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0293,
12
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{293,12}

siinah to kiyaa fa.zl-e al;aahii se sabhii chaak
hai vaqt-e du((aa miir kih ab dil ko lagaa huu;N

1) I have made the breast, through Divine grace, to be only/emphatically all torn
2) it's time for prayer, Mir, for now I have reached/seized the heart

 

Notes:

lagnaa : 'To attach (to, -ko ), to cling (to); to be incurred, or contracted (as blame, disgrace, &c.); to attach oneself (to), to be with, or on the side (of); —to come (to); to fall (to or together), to close, shut (as doors, shutters, eyelids or eyes, &c.);... —to attain or reach (to), to arrive (at)'. (Platts p.961)

S. R. Faruqi:

In this verse the phrase fa.zl-e al;aahii is more valuable than a number of whole verses. If an equal to it is possible, then it's possible only in the second line's dil ko lagaa huu;N . In fa.zl-e al;aahii is both sarcasm about the arrangement made by the managers of fate and destiny, and also a distant glimmer of thankfulness, that without the Lord's grace such a history would not have been possible.

And how devastating will be the misfortune of that person for whom Divine grace would present itself in the form of the tearing apart of the breast! And how devastating will be a woundedness and helplessness such that one feels that he is doing himself mortal harm, but he can't stop that harm!

In the second line vaqt-e du((aa too is very fine. He hasn't made clear what the prayer would be for. Does the speaker wish to pray that he would even now be protected, and would stop doing himself mortal harm? Or does he wish to pray that just as through the Divine grace he has torn apart his breast, in the same way grace from on high would help him attain a state in which he would be able to rip his heart too into shreds? Or is it a matter of praying that when he is about to be finished off entirely, grace would now be vouchsafed to him? The ambiguity has created an extraordinary tension.

In dil ko lagaa huu;N is such a powerful expression of the intensity of madness, the bending of the mind, a kind of mindless force and resolve to destroy oneself, that it makes one's hair stand on end. Such a verse can be created, even by the best of the best, only after years of work.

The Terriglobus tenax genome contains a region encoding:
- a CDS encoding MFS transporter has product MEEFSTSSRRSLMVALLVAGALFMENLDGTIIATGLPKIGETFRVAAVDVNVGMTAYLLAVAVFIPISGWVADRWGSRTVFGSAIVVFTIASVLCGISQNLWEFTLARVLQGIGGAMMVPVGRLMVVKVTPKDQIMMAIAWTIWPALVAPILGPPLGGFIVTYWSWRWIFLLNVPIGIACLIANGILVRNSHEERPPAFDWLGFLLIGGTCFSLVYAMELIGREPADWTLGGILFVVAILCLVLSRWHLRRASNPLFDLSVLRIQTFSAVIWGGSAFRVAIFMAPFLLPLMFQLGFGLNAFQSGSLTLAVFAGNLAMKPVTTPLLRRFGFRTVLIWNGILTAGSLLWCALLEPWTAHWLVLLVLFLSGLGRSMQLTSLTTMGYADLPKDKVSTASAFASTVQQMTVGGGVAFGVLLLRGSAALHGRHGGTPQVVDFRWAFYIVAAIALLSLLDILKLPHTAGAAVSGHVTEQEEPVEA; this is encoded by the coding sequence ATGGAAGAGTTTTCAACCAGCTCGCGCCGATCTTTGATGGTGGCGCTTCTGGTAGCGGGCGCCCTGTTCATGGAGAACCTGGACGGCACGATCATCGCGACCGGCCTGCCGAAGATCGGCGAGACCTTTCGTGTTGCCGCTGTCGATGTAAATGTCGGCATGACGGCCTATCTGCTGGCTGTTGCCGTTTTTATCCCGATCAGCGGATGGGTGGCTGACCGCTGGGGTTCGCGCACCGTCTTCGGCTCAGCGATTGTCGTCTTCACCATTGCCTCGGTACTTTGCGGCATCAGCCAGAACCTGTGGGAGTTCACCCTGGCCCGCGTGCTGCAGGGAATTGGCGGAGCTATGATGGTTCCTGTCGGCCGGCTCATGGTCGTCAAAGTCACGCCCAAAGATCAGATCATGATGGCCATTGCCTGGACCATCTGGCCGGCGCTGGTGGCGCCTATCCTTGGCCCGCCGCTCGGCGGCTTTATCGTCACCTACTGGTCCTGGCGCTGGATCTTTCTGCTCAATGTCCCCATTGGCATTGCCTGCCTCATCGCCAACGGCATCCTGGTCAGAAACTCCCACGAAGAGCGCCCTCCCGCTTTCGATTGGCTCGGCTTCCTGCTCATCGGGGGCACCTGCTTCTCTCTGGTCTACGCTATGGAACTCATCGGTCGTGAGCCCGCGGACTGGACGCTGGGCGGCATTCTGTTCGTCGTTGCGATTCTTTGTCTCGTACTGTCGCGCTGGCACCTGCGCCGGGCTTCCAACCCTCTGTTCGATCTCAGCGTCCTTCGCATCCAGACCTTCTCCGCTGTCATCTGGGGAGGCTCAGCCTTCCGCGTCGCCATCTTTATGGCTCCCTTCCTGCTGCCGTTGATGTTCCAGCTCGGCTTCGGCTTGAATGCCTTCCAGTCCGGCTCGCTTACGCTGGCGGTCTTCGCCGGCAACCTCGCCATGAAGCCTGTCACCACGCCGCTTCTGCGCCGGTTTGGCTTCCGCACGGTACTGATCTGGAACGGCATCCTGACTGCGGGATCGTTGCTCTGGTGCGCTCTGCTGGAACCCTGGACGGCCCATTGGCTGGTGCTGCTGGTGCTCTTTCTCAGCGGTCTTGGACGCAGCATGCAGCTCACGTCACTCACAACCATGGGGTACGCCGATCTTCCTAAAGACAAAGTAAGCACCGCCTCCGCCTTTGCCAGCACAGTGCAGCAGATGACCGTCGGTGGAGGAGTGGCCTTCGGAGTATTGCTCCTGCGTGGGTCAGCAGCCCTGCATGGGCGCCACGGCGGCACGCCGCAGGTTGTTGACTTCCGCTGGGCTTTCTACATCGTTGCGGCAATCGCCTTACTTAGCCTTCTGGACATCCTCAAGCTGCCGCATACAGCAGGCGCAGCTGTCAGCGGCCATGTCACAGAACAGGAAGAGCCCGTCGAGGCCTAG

Qa'im has versified a similar theme, but his verse doesn't have the wild/savage absorption and sarcasm. Within its limits, Qa'im's verse, especially the second line, is very fine indeed:

garebaa;N kii to qaa))im muddato;N dhajje;N u;Raa((ii hai;N
yih ;xaa:tir jam((a us din hove jab siine ko ham chiire;N

[Qa'im, for ages we've been flinging around rags of our collar
this temperament of ours will be settled on that day when we would tear our breast]

One additional time Qa'im composed this theme. But this one doesn't have the idea that's in the previous one:

;Tuk garebaa;N aaj pha;T kar dhajjiye;N ho le to phair
chaak par siine ke qaa))im pesh-dastii kiiji))e

[just wave around the rags of the torn collar, today
anticipate, Qa'im, the tearing of the breast]

FWP:

SETS
MOTIFS == CHAK-E GAREBAN; MADNESS
NAMES
TERMS == AMBIGUITY

That commonplace verb lagnaa -- it's astonishing how many things it means (the definition above is just a small selection of the most appropriate parts of its range). But in this verse, its crucial last-moment position as the rhyme-word helps to augment its feeling of ominousness, of doom. The vision I have is that the speaker has 'attached himself to' the heart like a leech; it can never escape him. He will wrestle it into submission, gouge holes in it, and and finally tear it into bloody strips, just as he has already done to his breast.

If the speaker has clawed his breast into rags 'through Divine grace', probably he really thinks-- as a sign of his madness-- that the Lord has allowed him to perform this wild laceration, or even helped him to do it. And as SRF observes, in the second line 'it's time for prayer' could stand in a number of different relationships to the speaker's plan to start in on his heart. Prayer could be appropriate for someone who was about to die, or about to kill himself, or about to murder his helpless heart, or about to render up his spirit to God, or about to leave his loved ones forever.

The grim minimalism of the verse leaves us to decide all such possibilities for ourselves. The speaker is a madman in the process of killing himself-- and he obviously feels that God is on his side, or that he is on God's, every step of the way. It makes us wonder what God would have to say about that.